Because resveratrol functions by changing ischemia/reperfusion-mediated harmful oxidative environment into a reduced environment, intracellular ROS concentration was determined with CM-H2DCFDA [5-(and-6)-chloromethyl-2',7'-dichlorodihydrofluorescein di-acetate, acetyl ester] [10 μM; Molecular Probes, Eugene, Oreg.], a derivative of DCF-DA, with an additional thiol reactive chloromethyl group, which enhances the ability of the compound to bind to intracellular components, thereby prolonging the dye's cellular retention. The dye was injected intravenously, prior to induction of ischemia/reperfusion, and at the end of the experiments, the level of fluorescence was determined for the generation of ROS by measuring the fluorescent oxidation product CM-DCF in the cytosol, at an excitation wavelength of 480 nm and an emission wavelength of 520 nm.
 Interestingly enough, the Longevinex® composition showed more potent cardioprotective action and more potent anti-angiogenic effects on heart as evidenced by the down-regulation of VEGF and HIF-1α. The results of resveratrol were compared with the Longevinex® composition, and it was determined that Longevinex® exhibited downregulation of VEGF and HIF-1α, and also showed many-fold induction of microRNA 20-b (a potent anti-angiogenic factor) as compared to that for resveratrol.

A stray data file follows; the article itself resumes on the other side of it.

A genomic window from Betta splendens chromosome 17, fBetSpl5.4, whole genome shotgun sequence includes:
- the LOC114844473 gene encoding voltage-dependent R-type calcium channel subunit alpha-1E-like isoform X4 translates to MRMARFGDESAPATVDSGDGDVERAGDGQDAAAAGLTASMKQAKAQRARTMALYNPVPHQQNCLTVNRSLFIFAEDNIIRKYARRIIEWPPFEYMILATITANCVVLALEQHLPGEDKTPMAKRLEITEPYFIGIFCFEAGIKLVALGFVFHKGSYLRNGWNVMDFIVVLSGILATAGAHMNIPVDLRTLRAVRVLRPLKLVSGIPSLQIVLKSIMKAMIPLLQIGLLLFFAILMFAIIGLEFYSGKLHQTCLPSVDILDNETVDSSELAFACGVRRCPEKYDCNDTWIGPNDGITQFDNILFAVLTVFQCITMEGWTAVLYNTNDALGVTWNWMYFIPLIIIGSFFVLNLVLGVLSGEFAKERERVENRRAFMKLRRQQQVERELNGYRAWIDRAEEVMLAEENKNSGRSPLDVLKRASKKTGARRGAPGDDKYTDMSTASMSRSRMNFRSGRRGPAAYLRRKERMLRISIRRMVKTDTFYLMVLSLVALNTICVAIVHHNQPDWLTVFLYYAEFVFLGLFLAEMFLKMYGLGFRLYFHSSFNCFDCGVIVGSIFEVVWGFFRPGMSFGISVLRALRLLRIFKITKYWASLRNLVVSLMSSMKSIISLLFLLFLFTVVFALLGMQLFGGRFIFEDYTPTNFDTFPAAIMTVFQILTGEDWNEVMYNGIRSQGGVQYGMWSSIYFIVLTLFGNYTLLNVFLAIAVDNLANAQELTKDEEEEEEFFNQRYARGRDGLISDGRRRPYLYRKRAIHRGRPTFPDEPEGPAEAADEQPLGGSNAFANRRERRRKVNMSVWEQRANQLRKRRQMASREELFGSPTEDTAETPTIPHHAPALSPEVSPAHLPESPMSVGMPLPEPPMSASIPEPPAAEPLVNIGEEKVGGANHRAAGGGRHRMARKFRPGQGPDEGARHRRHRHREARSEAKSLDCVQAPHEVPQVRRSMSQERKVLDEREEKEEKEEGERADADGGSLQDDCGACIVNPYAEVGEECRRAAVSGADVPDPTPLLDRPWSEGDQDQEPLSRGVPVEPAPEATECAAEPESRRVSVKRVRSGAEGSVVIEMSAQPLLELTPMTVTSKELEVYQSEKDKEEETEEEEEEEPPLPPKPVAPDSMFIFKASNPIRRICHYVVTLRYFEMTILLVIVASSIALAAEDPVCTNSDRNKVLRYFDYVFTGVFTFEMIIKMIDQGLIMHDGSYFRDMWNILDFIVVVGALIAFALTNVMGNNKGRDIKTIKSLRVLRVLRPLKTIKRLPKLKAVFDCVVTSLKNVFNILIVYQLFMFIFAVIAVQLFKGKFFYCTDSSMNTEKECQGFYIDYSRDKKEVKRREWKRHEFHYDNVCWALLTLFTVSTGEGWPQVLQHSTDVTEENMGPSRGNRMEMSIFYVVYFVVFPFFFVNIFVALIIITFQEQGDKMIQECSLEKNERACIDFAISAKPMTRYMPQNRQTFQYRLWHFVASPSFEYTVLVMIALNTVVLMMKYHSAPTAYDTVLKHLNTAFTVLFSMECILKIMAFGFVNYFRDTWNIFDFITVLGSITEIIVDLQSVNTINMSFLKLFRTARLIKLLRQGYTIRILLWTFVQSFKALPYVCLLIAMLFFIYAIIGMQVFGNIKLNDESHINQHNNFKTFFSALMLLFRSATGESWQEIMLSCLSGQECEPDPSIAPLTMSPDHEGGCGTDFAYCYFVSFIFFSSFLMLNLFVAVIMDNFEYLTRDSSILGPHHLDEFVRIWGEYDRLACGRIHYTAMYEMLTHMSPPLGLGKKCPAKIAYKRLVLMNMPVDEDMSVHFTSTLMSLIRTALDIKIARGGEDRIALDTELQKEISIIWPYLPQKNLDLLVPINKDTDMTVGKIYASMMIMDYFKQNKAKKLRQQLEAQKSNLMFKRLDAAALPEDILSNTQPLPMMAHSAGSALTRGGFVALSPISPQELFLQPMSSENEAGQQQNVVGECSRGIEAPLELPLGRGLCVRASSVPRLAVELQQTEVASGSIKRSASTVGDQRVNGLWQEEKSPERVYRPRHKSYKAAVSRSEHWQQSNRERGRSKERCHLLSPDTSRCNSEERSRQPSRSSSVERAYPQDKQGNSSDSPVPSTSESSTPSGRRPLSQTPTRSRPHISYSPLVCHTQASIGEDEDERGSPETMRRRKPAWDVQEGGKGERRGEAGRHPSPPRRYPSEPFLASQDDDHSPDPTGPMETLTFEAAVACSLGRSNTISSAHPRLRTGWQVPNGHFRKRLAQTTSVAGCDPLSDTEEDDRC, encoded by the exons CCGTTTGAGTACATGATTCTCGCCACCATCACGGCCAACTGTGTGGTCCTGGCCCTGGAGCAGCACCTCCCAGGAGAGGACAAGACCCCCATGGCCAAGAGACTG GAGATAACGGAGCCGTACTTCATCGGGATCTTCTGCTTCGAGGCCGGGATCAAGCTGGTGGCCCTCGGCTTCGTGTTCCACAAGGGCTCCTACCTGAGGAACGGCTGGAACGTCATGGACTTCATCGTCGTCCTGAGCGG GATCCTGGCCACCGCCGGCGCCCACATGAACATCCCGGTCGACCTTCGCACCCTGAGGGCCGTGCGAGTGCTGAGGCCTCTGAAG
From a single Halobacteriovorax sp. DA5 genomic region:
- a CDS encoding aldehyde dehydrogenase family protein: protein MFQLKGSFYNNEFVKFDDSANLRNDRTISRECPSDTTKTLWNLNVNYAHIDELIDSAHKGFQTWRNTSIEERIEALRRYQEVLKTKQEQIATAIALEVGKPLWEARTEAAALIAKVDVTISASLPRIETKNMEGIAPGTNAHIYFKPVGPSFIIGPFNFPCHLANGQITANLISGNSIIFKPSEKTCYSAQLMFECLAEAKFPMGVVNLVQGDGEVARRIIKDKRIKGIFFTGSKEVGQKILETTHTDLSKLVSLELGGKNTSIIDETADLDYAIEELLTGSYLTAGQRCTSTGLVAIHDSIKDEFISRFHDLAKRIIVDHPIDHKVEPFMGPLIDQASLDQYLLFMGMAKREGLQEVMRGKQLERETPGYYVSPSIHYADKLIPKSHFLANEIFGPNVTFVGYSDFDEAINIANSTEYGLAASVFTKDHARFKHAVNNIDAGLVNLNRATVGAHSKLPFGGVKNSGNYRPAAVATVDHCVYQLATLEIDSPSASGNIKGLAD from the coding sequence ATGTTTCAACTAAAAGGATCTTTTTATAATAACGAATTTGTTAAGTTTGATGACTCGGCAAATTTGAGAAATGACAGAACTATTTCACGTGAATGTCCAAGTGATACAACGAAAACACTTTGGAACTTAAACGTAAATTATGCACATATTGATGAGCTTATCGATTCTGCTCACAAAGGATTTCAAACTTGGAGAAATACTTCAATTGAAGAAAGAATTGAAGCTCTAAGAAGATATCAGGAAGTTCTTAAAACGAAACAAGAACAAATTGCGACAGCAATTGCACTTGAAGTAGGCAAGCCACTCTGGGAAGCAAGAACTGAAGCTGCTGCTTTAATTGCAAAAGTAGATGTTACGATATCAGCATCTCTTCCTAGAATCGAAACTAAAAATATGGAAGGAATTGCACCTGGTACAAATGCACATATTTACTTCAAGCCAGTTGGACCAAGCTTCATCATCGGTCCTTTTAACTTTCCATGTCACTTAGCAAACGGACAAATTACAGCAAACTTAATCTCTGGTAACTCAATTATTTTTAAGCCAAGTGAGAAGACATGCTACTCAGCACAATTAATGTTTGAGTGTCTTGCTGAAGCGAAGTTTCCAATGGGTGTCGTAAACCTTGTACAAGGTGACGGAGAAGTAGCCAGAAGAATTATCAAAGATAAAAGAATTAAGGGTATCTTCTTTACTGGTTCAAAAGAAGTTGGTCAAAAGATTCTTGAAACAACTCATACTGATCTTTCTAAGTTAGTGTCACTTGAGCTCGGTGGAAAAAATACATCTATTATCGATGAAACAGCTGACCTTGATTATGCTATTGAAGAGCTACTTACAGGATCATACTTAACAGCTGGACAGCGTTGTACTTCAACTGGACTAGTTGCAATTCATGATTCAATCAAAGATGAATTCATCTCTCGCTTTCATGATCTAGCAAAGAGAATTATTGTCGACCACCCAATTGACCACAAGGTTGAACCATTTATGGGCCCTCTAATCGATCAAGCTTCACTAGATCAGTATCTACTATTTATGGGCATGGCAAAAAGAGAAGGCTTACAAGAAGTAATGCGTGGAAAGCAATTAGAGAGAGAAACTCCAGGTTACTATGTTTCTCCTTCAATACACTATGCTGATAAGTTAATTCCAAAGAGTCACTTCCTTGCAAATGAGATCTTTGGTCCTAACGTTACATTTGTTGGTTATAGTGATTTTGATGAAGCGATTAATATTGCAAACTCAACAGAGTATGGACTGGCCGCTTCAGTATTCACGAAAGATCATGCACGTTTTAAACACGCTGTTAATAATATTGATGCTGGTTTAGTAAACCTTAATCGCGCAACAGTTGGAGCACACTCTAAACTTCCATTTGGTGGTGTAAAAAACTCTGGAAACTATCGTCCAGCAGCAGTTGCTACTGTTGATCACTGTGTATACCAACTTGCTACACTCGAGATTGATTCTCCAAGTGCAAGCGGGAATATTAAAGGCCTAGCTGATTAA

All publications and patents mentioned in this specification are herein incorporated by reference to the same extent as if each individual publication or patent application was specifically and individually indicated to be incorporated by reference in its entirety. While the embodiments has been described in connection with specific embodiments thereof, it will be understood that it is capable of further modifications and this application is intended to cover any variations, uses, or adaptations of the embodiments following, in general, the principles of the embodiments and including such departures from the present disclosure as come within known or customary practice within the art to which the embodiments pertains and as may be applied to the essential features hereinbefore set forth.
Patent applications by William Sardi, La Verne, CA US
Patent applications by Resveratrol Partners, LLC
Patent applications in class Animal or plant cell